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Interview: Bulletbelt Talk About Their New Album 'Warlords'

Interview: Bulletbelt Talk About Their New Album 'Warlords'

Chris Cudby / Photo credit: Bixi Krippner / Album cover image by Scarecrowoven / Thursday 25th June, 2020 10:20AM

Welcoming new vocalist Paul Roberts into the fold, Pōneke's Bulletbelt arise from the battlefield of lineup changes and Covid-postponed shows victorious with their fourth studio album Warlords, releasing on vinyl LP, CD and digitally on Wednesday 1st July. Recounting the bloody tales of "real badasses" from throughout history, including Vlad The Impaler (the inspiration for Bram Stoker's Dracula), queen of the Celts Boudica, and Chilean warrior Galvarino on lead single 'Blade on the Fire', Warlords was recorded by James Goldsmith (Beastwars, Earth Tongue) late last year at The Surgery Studio. We had the chance to chat with Bulletbelt drummer and driving force Steve Francis, who filled us in on the new record and what we can look forward to from the veteran metal crew in the near future...

Chris Cudby: Warlords is out next week, releasing right in the middle of what has been the most insane year. How has Covid-19 impacted the album release and your original touring plans for the record?

Steve Francis: We recorded the album October last year and then the following period of November, December, January is pretty bad for putting music out. We hadn’t planned to release it then, which gave us plenty of time for post-production and mastering and just getting it all together. We were looking at about June or slightly earlier, and then Covid-19 hit so we had to sit on it for a little bit. Things looked like they were getting a bit under control, so now seemed as good as any time to get it out. One of the positives of Covid-19 is that a lot of bands have had a more captive audience... because let's face it; most people are at home and spending a lot of time on the internet, which makes it a good time to put some music out.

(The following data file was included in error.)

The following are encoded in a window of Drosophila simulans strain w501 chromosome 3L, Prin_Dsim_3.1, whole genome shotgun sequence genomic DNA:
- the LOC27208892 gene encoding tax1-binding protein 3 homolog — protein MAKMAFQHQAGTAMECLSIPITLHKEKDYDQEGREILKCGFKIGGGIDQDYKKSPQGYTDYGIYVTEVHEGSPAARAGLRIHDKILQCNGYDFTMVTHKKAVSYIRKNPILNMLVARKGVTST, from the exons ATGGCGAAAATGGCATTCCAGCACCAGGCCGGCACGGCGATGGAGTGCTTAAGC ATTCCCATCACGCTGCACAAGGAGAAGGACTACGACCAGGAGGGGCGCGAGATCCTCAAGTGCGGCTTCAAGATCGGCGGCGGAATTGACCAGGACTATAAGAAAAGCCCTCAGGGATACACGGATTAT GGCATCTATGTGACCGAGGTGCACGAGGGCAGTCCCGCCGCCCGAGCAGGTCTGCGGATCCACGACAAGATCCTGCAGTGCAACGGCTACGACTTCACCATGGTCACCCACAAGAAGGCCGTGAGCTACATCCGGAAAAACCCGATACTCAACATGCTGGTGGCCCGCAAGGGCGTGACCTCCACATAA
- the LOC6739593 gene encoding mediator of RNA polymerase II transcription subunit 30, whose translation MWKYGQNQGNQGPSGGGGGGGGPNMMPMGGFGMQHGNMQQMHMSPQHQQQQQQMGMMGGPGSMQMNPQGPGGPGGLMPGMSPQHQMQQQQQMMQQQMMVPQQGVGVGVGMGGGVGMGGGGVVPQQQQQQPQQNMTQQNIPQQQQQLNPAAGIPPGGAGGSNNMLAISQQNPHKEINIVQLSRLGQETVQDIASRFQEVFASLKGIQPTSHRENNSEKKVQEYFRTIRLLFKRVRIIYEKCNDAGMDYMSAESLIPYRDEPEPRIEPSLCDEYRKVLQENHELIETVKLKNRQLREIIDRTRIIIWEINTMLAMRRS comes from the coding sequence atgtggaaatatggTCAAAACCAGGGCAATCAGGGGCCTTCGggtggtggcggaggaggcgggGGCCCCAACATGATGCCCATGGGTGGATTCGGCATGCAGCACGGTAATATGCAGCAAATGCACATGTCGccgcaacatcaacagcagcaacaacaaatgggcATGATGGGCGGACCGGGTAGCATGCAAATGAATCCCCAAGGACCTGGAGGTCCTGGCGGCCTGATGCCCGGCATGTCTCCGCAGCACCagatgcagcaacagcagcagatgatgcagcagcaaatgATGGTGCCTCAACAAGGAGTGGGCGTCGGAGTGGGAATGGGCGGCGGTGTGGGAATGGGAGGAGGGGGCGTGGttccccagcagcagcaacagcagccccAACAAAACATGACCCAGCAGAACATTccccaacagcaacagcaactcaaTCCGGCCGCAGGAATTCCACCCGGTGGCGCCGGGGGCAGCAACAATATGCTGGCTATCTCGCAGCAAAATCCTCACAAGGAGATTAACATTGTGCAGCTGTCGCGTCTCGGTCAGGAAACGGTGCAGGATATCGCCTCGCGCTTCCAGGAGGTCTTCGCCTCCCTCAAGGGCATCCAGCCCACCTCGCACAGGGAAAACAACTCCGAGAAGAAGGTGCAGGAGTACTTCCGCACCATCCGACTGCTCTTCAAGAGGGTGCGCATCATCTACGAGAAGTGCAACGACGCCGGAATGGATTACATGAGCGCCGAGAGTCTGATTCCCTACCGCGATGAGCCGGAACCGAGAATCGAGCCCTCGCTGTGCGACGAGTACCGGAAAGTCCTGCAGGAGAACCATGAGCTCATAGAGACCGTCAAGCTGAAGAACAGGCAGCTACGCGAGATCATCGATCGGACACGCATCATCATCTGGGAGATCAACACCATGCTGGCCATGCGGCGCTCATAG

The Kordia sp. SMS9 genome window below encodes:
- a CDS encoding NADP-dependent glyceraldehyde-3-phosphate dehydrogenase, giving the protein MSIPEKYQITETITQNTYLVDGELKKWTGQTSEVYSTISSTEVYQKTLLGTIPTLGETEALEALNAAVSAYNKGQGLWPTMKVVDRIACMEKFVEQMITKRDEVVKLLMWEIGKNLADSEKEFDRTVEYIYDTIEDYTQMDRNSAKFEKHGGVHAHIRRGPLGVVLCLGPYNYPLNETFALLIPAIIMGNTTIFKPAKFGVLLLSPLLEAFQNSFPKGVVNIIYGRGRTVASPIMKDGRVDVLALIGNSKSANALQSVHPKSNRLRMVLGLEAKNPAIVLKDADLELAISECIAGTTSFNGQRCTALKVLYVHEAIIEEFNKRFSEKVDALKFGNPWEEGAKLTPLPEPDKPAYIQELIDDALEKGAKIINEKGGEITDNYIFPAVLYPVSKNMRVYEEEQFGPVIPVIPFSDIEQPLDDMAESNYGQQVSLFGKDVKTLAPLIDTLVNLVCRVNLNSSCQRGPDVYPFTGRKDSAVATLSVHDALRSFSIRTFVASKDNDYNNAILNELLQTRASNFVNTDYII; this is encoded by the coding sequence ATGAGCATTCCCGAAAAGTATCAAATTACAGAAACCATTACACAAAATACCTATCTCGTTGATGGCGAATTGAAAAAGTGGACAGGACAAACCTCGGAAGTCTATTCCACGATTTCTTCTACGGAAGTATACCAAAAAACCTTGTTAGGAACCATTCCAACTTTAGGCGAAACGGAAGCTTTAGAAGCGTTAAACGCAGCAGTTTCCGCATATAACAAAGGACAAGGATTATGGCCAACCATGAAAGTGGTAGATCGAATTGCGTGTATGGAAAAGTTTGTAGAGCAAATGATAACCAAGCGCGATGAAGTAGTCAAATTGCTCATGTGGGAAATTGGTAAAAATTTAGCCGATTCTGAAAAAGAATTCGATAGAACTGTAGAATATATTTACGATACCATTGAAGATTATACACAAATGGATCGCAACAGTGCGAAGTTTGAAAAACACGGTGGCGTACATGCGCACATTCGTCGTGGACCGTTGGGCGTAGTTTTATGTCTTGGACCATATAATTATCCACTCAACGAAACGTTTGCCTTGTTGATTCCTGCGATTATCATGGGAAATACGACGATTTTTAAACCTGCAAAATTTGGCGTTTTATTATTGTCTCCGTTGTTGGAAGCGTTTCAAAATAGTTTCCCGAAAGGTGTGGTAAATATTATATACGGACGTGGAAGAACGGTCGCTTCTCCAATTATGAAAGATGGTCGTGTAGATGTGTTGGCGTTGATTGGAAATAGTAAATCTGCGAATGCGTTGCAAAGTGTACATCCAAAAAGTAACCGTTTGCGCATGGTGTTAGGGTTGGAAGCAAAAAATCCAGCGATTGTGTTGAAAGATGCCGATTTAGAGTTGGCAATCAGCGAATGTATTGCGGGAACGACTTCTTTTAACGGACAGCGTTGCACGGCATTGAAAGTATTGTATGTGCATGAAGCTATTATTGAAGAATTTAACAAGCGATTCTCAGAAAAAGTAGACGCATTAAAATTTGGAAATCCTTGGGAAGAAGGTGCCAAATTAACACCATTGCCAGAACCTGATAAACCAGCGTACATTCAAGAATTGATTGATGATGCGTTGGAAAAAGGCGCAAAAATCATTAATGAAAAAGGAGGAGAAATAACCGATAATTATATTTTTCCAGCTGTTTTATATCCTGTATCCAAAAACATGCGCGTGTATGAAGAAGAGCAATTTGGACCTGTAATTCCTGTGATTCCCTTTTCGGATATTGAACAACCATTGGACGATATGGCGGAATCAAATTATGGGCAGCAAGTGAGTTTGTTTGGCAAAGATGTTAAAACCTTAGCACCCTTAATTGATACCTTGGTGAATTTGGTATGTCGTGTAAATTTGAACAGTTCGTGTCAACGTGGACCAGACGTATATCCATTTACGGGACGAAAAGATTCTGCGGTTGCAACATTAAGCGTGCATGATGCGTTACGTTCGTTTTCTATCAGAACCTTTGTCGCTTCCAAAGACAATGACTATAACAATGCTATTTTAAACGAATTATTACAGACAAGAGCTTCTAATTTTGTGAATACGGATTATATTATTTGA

In terms of touring, its been a bit messy. I was involved in the Sacred Reich / Vio-Lence shows and they were through UnderTheRadar and meant to go ahead in May, but ended up being pushed out to July. As well, the Abigail shows that we’ve now pushed out to December… we’re still very hopeful but who knows what’s going to happen next. It's impacted things a lot, but you’ve just got to diversify and be flexible – the train needs to keep going! The band can’t stop, the only thing that really affected us is that we couldn’t band practise for two months. We are a two or three time a week practise band and we like to practise, so that was interesting.

Bulletbelt's music is physically demanding and technically precise. Was there a bit of a learning curve getting back in the practise room, after the lockdown?

To be honest I thought the first practise was going to be an absolute disaster and sound terrible, and man, the first practise was like the tightest I think we've ever played, when we came back together. We were so excited to be doing it again, and it was probably the most fun, tightest band practises we've ever played. We all looked at each other and were like "woah, I thought this was going to be an absolute train wreck" but I thought, man we were on fire.


Paul Roberts has taken up the reigns of lead vocals on Warlords and guitarist Josh O'Brien is a recent addition to Bulletbelt as well – does it feel like a new era, or that the band has been born again with the new record?